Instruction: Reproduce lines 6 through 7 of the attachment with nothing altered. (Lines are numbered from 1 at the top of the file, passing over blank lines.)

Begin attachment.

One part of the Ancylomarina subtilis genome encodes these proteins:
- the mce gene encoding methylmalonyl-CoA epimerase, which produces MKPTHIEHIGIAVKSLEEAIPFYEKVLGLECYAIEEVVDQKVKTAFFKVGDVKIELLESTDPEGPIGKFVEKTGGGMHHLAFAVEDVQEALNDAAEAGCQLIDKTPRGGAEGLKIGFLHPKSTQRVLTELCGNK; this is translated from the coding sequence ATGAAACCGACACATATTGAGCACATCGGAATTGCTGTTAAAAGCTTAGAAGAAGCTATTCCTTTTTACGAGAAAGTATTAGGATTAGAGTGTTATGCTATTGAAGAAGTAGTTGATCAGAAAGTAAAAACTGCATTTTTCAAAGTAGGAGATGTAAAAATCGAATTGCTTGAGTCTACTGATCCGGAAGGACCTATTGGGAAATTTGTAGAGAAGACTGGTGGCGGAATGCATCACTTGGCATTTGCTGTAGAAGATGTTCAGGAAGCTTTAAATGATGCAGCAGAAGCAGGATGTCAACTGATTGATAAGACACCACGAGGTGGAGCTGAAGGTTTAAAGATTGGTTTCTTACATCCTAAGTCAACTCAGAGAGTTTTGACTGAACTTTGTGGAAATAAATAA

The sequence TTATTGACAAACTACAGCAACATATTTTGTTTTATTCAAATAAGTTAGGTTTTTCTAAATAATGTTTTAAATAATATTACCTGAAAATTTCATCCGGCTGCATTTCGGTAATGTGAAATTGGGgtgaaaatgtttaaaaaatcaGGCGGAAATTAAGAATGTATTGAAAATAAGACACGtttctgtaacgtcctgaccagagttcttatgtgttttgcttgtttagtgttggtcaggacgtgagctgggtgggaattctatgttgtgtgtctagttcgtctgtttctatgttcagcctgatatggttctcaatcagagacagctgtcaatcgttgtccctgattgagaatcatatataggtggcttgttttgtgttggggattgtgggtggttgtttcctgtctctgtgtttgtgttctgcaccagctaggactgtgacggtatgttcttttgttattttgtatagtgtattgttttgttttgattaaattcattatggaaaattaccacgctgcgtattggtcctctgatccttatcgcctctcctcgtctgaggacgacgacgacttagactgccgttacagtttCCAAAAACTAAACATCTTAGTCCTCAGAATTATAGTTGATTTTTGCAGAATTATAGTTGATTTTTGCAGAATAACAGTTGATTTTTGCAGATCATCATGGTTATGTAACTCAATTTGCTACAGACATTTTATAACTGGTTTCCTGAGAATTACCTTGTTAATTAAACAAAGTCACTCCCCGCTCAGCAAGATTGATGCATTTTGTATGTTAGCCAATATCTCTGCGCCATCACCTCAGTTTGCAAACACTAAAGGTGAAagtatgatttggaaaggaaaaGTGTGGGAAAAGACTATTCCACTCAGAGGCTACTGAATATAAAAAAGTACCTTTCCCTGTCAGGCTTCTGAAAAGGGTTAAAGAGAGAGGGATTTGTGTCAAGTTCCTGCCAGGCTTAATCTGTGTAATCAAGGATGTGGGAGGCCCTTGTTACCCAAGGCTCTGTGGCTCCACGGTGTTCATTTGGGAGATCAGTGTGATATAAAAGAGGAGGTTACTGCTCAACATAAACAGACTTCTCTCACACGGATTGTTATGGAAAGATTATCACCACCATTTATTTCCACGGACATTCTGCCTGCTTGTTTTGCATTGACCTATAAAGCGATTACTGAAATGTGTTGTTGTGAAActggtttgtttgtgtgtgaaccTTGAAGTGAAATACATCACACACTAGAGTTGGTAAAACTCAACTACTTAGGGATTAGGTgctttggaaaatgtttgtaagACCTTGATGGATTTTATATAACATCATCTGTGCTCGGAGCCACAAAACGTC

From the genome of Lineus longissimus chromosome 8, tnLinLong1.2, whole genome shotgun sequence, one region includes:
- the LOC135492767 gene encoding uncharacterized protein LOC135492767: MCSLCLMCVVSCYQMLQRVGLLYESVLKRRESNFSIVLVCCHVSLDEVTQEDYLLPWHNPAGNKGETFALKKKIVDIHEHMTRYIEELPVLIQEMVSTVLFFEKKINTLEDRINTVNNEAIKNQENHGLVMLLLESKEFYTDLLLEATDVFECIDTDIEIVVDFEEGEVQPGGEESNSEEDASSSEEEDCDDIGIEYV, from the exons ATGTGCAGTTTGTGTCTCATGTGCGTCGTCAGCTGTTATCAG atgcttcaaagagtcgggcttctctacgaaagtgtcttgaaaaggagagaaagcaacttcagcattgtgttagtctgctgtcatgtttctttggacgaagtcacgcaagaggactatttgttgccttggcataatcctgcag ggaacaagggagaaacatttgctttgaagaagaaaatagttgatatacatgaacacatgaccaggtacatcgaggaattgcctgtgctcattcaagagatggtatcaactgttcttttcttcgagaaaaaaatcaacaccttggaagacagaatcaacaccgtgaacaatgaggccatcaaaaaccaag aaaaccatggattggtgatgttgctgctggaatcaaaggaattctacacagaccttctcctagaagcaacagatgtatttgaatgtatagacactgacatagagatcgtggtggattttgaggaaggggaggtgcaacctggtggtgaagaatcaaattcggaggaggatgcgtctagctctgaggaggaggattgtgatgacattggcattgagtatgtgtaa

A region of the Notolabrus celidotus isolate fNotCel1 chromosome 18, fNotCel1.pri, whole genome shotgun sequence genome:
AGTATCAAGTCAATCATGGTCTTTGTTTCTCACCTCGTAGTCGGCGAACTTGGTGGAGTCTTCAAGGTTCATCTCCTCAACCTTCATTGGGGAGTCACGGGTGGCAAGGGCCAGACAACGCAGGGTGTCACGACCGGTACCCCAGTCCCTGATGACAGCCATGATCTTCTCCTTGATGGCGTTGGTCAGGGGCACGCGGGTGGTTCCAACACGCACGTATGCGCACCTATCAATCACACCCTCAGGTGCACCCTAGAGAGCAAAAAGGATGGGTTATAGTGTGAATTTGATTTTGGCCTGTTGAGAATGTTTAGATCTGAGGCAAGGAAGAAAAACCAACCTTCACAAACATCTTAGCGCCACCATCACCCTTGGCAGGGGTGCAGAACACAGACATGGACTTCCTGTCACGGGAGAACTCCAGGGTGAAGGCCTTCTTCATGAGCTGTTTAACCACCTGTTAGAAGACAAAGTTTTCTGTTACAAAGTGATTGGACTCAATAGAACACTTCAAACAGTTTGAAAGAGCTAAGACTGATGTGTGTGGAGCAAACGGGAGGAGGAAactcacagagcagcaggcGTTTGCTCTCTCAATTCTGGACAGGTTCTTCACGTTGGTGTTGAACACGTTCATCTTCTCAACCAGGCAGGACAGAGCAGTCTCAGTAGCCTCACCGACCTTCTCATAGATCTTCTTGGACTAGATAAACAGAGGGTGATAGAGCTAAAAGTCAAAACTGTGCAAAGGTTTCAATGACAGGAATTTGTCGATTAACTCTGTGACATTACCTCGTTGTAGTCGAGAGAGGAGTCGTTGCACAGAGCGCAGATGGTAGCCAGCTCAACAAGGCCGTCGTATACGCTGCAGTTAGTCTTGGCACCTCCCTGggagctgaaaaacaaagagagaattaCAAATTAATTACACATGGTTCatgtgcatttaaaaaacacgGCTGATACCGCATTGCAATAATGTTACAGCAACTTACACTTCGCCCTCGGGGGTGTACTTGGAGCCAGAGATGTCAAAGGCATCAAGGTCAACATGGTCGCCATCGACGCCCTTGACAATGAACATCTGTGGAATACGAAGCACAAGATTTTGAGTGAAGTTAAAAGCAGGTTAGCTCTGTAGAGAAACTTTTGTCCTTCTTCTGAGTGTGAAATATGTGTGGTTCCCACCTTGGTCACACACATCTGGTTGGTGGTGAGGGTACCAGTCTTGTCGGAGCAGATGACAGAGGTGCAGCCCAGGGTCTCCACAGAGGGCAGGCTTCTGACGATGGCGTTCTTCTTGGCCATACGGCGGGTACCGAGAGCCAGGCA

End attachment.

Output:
A region of the Notolabrus celidotus isolate fNotCel1 chromosome 18, fNotCel1.pri, whole genome shotgun sequence genome:
AGTATCAAGTCAATCATGGTCTTTGTTTCTCACCTCGTAGTCGGCGAACTTGGTGGAGTCTTCAAGGTTCATCTCCTCAACCTTCATTGGGGAGTCACGGGTGGCAAGGGCCAGACAACGCAGGGTGTCACGACCGGTACCCCAGTCCCTGATGACAGCCATGATCTTCTCCTTGATGGCGTTGGTCAGGGGCACGCGGGTGGTTCCAACACGCACGTATGCGCACCTATCAATCACACCCTCAGGTGCACCCTAGAGAGCAAAAAGGATGGGTTATAGTGTGAATTTGATTTTGGCCTGTTGAGAATGTTTAGATCTGAGGCAAGGAAGAAAAACCAACCTTCACAAACATCTTAGCGCCACCATCACCCTTGGCAGGGGTGCAGAACACAGACATGGACTTCCTGTCACGGGAGAACTCCAGGGTGAAGGCCTTCTTCATGAGCTGTTTAACCACCTGTTAGAAGACAAAGTTTTCTGTTACAAAGTGATTGGACTCAATAGAACACTTCAAACAGTTTGAAAGAGCTAAGACTGATGTGTGTGGAGCAAACGGGAGGAGGAAactcacagagcagcaggcGTTTGCTCTCTCAATTCTGGACAGGTTCTTCACGTTGGTGTTGAACACGTTCATCTTCTCAACCAGGCAGGACAGAGCAGTCTCAGTAGCCTCACCGACCTTCTCATAGATCTTCTTGGACTAGATAAACAGAGGGTGATAGAGCTAAAAGTCAAAACTGTGCAAAGGTTTCAATGACAGGAATTTGTCGATTAACTCTGTGACATTACCTCGTTGTAGTCGAGAGAGGAGTCGTTGCACAGAGCGCAGATGGTAGCCAGCTCAACAAGGCCGTCGTATACGCTGCAGTTAGTCTTGGCACCTCCCTGggagctgaaaaacaaagagagaattaCAAATTAATTACACATGGTTCatgtgcatttaaaaaacacgGCTGATACCGCATTGCAATAATGTTACAGCAACTTACACTTCGCCCTCGGGGGTGTACTTGGAGCCAGAGATGTCAAAGGCATCAAGGTCAACATGGTCGCCATCGACGCCCTTGACAATGAACATCTGTGGAATACGAAGCACAAGATTTTGAGTGAAGTTAAAAGCAGGTTAGCTCTGTAGAGAAACTTTTGTCCTTCTTCTGAGTGTGAAATATGTGTGGTTCCCACCTTGGTCACACACATCTGGTTGGTGGTGAGGGTACCAGTCTTGTCGGAGCAGATGACAGAGGTGCAGCCCAGGGTCTCCACAGAGGGCAGGCTTCTGACGATGGCGTTCTTCTTGGCCATACGGCGGGTACCGAGAGCCAGGCA